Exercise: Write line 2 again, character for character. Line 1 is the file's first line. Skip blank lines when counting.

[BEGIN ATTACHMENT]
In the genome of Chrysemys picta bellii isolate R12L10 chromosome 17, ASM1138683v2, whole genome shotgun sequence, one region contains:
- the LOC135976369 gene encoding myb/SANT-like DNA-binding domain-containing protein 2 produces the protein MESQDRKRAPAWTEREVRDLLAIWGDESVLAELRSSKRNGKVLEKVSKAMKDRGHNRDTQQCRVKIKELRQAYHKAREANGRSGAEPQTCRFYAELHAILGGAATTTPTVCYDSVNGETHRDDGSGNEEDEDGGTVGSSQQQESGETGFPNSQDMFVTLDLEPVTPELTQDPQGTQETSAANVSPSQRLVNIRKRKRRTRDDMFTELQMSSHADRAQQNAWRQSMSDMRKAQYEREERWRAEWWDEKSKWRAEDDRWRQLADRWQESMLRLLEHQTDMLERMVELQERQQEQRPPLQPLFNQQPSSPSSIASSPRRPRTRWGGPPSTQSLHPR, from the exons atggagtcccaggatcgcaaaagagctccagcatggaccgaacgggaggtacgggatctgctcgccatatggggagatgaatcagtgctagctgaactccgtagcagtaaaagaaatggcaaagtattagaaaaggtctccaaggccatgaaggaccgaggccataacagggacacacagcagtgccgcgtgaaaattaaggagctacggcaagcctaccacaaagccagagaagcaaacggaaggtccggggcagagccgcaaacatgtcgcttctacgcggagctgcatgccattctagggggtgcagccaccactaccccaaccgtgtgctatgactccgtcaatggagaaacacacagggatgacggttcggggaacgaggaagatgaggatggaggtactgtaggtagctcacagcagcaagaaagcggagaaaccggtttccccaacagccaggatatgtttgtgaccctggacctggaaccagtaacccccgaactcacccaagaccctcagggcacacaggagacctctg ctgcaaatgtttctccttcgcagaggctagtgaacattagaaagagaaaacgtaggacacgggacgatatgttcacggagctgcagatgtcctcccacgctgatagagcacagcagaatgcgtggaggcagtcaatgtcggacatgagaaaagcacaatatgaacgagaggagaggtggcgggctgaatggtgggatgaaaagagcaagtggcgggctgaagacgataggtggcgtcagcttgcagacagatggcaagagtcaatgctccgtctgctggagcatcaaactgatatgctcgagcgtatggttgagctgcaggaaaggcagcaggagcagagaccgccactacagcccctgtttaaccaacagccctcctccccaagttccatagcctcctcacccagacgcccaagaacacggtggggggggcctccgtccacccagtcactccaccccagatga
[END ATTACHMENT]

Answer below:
- the LOC135976369 gene encoding myb/SANT-like DNA-binding domain-containing protein 2 produces the protein MESQDRKRAPAWTEREVRDLLAIWGDESVLAELRSSKRNGKVLEKVSKAMKDRGHNRDTQQCRVKIKELRQAYHKAREANGRSGAEPQTCRFYAELHAILGGAATTTPTVCYDSVNGETHRDDGSGNEEDEDGGTVGSSQQQESGETGFPNSQDMFVTLDLEPVTPELTQDPQGTQETSAANVSPSQRLVNIRKRKRRTRDDMFTELQMSSHADRAQQNAWRQSMSDMRKAQYEREERWRAEWWDEKSKWRAEDDRWRQLADRWQESMLRLLEHQTDMLERMVELQERQQEQRPPLQPLFNQQPSSPSSIASSPRRPRTRWGGPPSTQSLHPR, from the exons atggagtcccaggatcgcaaaagagctccagcatggaccgaacgggaggtacgggatctgctcgccatatggggagatgaatcagtgctagctgaactccgtagcagtaaaagaaatggcaaagtattagaaaaggtctccaaggccatgaaggaccgaggccataacagggacacacagcagtgccgcgtgaaaattaaggagctacggcaagcctaccacaaagccagagaagcaaacggaaggtccggggcagagccgcaaacatgtcgcttctacgcggagctgcatgccattctagggggtgcagccaccactaccccaaccgtgtgctatgactccgtcaatggagaaacacacagggatgacggttcggggaacgaggaagatgaggatggaggtactgtaggtagctcacagcagcaagaaagcggagaaaccggtttccccaacagccaggatatgtttgtgaccctggacctggaaccagtaacccccgaactcacccaagaccctcagggcacacaggagacctctg ctgcaaatgtttctccttcgcagaggctagtgaacattagaaagagaaaacgtaggacacgggacgatatgttcacggagctgcagatgtcctcccacgctgatagagcacagcagaatgcgtggaggcagtcaatgtcggacatgagaaaagcacaatatgaacgagaggagaggtggcgggctgaatggtgggatgaaaagagcaagtggcgggctgaagacgataggtggcgtcagcttgcagacagatggcaagagtcaatgctccgtctgctggagcatcaaactgatatgctcgagcgtatggttgagctgcaggaaaggcagcaggagcagagaccgccactacagcccctgtttaaccaacagccctcctccccaagttccatagcctcctcacccagacgcccaagaacacggtggggggggcctccgtccacccagtcactccaccccagatga